North Korean leader Kim Jong-un orders stronger strike power as US remains open to talks

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North Korean leader Kim Jong-un has ordered his military to boost its strike capability following another missile firing, according to state media, as tensions grow over tests that appeared to show the development of a new advanced missile system.

Key points:

  • North Korean leader Kim Jong-un said peace and security could only be guaranteed by a “strong physical force”
  • The nation fired two suspect short-range missiles on Thursday, in what was the second such launch in five days
  • The increased tensions come amid a gridlock in dialogue after the second summit between Mr Kim and Donald Trump

Kim Jong-un’s call for a “full combat posture” follows the United States seizure of a large North Korean cargo ship accused of illicit coal shipments in violation of United Nation sanctions.

The increased tensions come amid a gridlock in dialogue after the second summit between Mr Kim and US President Donald Trump collapsed over demands for Pyongyang’s nuclear disarmament and the North Korean leader’s demands for relief from sanctions.

“[Mr Kim] stressed the need to further increase the capability of the defence units in the forefront area and on the western front to carry out combat tasks and keep full combat posture to cope with any emergency,” KCNA news agency reported.

North Korean missile launch captured in rare image

North Korean missile launch captured in rare image

A one-in-a-million shot from space has captured the moment North Korea launched what experts believe is a short-range ballistic missile.

He noted “genuine peace and security of the country are guaranteed only by the strong physical force capable of defending its sovereignty,” KCNA said, adding he “set forth important tasks for further increasing the strike ability”.

The test of two short-range missiles on Thursday and the firing of a series of projectiles on Saturday were the first missile launches by the North since an intercontinental ballistic missile (ICBM) in November 2017.

Mr Kim later declared the building of its nuclear force was complete and went on to hold three summit meetings with South Korean President Moon Jae-in and two with Mr Trump.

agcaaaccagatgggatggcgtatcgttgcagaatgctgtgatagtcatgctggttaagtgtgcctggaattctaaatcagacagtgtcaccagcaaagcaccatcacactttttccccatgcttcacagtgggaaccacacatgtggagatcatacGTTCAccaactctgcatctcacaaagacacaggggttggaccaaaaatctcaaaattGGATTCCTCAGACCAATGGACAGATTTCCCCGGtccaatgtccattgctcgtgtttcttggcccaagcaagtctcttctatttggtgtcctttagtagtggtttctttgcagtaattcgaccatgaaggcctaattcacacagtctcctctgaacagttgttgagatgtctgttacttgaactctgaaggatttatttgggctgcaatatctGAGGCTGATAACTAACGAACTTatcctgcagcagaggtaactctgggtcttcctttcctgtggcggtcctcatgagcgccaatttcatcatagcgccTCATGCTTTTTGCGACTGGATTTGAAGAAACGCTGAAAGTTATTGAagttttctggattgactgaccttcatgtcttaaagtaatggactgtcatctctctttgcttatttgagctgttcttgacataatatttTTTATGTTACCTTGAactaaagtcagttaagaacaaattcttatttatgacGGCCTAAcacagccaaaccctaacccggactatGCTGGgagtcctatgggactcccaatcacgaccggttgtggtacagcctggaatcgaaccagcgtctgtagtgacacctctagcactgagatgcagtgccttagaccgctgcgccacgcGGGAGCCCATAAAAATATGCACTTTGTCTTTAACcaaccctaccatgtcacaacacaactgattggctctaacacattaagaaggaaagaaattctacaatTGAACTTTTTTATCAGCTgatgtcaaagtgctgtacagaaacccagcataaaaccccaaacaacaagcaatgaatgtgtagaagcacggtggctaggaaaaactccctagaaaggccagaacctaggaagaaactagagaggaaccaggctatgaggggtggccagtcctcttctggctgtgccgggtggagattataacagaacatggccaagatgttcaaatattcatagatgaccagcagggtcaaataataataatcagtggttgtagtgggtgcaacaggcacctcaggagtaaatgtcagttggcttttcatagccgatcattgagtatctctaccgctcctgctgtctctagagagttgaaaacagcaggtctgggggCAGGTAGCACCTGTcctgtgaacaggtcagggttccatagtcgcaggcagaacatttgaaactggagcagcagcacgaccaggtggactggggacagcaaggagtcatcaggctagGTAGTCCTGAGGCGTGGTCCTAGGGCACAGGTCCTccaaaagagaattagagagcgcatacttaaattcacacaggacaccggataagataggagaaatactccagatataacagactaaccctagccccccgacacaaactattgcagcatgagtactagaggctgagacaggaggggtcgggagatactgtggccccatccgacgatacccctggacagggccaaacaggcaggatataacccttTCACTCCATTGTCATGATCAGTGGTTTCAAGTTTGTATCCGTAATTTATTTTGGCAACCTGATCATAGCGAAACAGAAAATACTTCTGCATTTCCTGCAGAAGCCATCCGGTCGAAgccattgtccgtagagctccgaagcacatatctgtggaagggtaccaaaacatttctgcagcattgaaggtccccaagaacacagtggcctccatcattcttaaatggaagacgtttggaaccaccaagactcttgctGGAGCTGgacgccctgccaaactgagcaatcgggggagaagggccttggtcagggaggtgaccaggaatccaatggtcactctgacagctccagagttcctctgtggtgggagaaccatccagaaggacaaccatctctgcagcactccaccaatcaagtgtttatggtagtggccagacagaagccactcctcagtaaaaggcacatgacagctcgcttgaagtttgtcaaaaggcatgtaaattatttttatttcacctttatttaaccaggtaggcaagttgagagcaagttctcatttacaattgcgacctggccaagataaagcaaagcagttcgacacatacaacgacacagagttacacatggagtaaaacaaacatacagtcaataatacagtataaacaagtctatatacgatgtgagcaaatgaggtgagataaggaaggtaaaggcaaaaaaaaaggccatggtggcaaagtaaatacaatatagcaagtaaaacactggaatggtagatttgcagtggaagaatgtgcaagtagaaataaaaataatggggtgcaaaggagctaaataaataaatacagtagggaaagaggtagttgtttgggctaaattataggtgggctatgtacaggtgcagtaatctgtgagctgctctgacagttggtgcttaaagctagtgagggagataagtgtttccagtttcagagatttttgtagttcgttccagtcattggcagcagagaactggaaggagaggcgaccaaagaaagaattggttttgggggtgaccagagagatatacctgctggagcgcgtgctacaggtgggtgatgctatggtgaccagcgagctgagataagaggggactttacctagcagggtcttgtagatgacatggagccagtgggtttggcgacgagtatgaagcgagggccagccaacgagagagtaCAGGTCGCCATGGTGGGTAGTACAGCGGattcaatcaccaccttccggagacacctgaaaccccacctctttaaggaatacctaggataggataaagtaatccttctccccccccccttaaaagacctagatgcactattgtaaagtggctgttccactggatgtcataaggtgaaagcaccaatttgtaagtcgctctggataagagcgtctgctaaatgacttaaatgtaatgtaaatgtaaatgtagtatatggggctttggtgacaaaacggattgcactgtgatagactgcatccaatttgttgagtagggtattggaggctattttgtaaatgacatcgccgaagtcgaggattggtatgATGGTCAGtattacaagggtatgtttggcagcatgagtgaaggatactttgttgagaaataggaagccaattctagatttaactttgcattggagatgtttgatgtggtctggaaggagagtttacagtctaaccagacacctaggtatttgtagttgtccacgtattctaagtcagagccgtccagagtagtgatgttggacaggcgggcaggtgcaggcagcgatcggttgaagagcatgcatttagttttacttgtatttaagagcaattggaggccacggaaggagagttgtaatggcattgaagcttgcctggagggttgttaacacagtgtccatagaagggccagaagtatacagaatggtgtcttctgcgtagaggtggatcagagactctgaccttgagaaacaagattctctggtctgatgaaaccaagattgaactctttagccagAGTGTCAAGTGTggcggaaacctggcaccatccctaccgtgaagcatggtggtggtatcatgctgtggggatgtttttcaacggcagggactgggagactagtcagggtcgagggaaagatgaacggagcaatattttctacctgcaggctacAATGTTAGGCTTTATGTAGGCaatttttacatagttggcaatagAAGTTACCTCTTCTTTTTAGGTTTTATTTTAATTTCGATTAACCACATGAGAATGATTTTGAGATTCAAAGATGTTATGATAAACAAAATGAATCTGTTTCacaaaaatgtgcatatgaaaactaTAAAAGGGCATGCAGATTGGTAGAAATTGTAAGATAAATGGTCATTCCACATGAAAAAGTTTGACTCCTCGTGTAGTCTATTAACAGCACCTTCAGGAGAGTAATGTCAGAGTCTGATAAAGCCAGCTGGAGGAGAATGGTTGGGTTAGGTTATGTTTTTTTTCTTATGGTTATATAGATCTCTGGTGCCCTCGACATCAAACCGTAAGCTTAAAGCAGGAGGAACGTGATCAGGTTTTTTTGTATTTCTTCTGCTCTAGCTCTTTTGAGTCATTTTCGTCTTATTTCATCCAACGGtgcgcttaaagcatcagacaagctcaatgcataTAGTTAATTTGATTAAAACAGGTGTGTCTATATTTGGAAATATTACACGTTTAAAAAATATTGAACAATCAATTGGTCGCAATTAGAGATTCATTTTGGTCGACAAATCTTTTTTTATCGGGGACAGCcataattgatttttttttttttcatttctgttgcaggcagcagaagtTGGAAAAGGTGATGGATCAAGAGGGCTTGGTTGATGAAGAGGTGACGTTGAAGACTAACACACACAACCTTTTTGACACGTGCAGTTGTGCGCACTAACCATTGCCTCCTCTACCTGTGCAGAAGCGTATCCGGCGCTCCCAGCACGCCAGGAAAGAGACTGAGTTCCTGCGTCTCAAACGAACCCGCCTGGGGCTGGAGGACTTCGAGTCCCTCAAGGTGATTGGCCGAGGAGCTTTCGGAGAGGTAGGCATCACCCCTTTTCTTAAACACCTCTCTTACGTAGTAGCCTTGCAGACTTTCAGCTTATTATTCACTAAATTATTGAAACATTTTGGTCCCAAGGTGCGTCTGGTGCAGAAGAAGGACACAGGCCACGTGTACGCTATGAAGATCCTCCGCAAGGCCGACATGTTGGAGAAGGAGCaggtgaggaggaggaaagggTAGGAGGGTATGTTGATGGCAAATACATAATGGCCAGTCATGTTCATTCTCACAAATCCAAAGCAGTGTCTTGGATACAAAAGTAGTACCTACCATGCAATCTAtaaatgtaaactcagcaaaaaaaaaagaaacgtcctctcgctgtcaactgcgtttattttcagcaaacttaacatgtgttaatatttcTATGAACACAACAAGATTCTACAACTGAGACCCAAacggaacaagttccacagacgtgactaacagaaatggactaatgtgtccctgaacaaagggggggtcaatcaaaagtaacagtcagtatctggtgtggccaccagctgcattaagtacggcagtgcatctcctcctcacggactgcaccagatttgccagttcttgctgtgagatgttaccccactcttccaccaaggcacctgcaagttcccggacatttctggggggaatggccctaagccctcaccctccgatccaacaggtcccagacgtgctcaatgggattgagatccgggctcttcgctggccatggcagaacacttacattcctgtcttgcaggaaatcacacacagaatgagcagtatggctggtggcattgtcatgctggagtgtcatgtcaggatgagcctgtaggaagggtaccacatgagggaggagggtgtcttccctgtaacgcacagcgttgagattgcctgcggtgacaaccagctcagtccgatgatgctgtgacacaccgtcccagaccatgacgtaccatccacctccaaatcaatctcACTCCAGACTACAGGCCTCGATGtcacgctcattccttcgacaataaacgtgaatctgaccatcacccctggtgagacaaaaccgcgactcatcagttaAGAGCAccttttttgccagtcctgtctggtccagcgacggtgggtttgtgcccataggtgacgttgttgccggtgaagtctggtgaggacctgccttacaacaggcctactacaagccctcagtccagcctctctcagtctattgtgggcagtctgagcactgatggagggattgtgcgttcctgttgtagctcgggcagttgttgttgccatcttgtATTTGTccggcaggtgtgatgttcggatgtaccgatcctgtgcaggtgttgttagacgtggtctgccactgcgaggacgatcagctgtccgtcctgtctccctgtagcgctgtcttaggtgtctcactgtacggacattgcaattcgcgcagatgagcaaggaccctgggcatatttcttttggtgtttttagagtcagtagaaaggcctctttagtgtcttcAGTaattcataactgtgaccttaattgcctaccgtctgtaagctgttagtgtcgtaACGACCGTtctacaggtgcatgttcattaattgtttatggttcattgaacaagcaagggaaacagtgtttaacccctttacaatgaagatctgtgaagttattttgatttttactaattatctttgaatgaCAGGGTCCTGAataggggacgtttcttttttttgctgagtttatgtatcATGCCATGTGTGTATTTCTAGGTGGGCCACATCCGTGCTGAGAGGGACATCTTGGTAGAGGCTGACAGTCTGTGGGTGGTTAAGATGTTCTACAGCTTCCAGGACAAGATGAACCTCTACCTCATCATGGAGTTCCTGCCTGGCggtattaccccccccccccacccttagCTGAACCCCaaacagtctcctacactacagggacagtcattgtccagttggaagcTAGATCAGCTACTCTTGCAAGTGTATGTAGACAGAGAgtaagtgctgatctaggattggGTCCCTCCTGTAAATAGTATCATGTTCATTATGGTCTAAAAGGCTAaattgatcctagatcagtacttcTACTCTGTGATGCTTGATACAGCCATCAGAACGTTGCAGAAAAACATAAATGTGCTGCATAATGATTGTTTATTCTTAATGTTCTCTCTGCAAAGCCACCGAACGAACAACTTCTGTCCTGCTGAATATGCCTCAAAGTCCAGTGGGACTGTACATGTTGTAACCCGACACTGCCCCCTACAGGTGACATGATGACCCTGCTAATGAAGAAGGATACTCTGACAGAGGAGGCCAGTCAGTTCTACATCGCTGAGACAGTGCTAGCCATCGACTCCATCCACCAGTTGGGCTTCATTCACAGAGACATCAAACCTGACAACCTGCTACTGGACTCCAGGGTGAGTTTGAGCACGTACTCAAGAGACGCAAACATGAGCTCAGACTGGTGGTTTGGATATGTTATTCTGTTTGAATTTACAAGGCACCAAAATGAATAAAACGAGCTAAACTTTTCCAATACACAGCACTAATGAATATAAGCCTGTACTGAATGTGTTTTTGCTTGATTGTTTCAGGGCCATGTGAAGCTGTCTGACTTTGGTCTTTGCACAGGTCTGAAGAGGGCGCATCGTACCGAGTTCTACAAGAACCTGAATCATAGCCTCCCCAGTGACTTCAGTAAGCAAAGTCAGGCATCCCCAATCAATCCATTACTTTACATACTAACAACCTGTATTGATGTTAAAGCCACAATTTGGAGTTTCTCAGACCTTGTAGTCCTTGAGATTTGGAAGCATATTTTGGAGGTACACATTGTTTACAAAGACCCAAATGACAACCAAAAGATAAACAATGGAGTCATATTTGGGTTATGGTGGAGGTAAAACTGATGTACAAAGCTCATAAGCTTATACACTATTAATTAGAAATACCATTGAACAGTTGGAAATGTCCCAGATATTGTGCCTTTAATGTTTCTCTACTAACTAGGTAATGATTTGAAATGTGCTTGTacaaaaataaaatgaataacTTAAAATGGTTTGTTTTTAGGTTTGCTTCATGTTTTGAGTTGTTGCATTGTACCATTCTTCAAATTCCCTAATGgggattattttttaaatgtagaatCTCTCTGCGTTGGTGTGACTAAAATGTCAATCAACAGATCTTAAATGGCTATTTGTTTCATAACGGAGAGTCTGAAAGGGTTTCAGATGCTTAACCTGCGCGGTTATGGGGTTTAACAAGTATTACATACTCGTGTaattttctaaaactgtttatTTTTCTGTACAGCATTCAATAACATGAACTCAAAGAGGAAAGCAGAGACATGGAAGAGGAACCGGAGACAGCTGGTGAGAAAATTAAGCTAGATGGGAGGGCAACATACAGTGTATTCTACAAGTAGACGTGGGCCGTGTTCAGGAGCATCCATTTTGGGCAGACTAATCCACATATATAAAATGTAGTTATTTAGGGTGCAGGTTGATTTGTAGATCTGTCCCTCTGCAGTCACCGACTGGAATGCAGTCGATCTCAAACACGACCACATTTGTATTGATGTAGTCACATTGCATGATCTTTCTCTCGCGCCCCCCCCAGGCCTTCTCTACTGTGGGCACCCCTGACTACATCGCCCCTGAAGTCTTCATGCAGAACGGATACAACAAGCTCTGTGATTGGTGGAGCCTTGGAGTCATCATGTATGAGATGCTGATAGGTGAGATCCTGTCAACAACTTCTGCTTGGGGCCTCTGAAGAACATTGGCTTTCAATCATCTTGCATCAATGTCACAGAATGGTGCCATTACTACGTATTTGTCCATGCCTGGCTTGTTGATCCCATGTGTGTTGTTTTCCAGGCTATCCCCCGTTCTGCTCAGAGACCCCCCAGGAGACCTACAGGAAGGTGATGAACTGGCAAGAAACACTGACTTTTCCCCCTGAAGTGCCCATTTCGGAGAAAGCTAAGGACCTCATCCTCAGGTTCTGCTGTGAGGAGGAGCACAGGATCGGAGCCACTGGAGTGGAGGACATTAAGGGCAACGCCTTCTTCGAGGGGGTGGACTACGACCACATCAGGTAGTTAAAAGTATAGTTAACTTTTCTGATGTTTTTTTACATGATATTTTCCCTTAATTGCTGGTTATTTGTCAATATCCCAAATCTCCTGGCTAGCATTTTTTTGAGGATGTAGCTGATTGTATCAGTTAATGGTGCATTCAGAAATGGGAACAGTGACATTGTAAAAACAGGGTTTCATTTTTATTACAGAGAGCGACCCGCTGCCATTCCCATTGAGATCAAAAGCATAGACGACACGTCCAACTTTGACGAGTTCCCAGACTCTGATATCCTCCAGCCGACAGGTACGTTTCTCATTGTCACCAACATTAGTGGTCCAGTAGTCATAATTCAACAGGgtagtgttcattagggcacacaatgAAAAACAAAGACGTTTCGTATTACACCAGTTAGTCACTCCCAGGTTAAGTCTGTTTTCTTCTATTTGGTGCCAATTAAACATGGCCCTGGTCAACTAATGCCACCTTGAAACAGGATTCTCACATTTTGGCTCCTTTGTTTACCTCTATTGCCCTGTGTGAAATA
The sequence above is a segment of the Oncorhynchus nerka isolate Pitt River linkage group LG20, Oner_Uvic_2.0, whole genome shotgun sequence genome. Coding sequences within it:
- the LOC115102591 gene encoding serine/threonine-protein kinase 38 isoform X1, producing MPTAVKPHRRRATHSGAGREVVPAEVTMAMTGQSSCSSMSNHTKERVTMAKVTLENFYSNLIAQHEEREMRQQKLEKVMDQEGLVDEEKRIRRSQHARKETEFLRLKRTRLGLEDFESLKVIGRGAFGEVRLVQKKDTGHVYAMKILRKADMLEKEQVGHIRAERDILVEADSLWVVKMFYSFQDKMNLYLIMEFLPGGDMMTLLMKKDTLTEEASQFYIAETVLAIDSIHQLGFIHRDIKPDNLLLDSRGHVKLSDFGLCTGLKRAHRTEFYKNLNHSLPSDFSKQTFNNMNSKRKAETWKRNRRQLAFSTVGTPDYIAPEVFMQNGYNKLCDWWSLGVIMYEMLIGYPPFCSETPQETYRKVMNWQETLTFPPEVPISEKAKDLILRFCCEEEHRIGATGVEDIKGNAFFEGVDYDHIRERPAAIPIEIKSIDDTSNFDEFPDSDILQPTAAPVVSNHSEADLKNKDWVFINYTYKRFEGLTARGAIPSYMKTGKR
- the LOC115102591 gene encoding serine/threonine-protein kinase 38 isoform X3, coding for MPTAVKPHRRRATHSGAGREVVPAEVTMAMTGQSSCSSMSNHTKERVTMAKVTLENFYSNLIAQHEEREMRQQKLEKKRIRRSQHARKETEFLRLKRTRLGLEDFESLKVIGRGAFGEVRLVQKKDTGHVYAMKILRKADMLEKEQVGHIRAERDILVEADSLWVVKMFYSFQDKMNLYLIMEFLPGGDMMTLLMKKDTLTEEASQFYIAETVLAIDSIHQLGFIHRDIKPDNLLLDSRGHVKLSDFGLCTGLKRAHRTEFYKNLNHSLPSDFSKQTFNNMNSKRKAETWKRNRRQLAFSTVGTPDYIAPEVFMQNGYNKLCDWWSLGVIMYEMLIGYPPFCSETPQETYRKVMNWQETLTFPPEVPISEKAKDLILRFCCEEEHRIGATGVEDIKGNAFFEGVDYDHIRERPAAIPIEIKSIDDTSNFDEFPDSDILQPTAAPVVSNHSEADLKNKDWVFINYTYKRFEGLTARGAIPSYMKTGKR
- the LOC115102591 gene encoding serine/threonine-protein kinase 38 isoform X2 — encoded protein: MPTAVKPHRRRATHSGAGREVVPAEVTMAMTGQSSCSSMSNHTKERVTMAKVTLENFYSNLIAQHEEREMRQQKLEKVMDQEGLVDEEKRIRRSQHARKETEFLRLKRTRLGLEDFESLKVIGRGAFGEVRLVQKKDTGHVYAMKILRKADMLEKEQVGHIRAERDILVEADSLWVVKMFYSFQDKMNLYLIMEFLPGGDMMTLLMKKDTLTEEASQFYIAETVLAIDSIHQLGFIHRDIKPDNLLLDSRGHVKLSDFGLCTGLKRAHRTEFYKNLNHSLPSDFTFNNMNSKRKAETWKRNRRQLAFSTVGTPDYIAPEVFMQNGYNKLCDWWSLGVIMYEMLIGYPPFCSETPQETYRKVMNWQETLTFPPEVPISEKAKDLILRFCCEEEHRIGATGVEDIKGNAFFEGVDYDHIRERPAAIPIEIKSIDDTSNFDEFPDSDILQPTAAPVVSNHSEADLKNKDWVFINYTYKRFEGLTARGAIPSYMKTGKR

Both Mr Trump and Mr Moon said the latest missile tests were not helpful but suggested they would not scupper dialogue.

“I know they want to negotiate, they’re talking about negotiating. But I don’t think they’re ready to negotiate,” Mr Trump told reporters.

This Saturday, May 4, 2019, file photo provided by the North Korean government shows a test of weapon systems, in North Korea.

“They were smaller missiles, they were short-range missiles.

“Nobody’s happy about it but we’re taking a good look and we’ll see.”

South Korea’s Mr Moon said on Thursday the tests were likely a reaction to the failed second summit with Mr Trump in Hanoi in February, but he thought North Korea remained hopeful of continuing negotiations.

The latest tests were swiftly followed by US test-launches of the intercontinental ballistic missile Minuteman III over the Pacific and the Trident II submarine-launched ballistic missile (SLBM) off Florida.

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They also coincided with a visit to the South by US special envoy for North Korea Stephen Biegun, who met his South Korean counterpart and was scheduled to hold talks with presidential Blue House and Unification Ministry officials.

During his meeting with South Korean Foreign Minister Kang Kyung-wha on Friday, Mr Biegun said “the door is still open for North Korea to return to the negotiating table”. 

Thursday’s missiles were fired from Kusong, northwest of the capital Pyongyang.

One missile flew 420 kilometres and the other 270 kilometres, both reaching an altitude of about 50 kilometres before falling into the sea, South Korea’s military said.

North Korean state media did not give details of the missiles.

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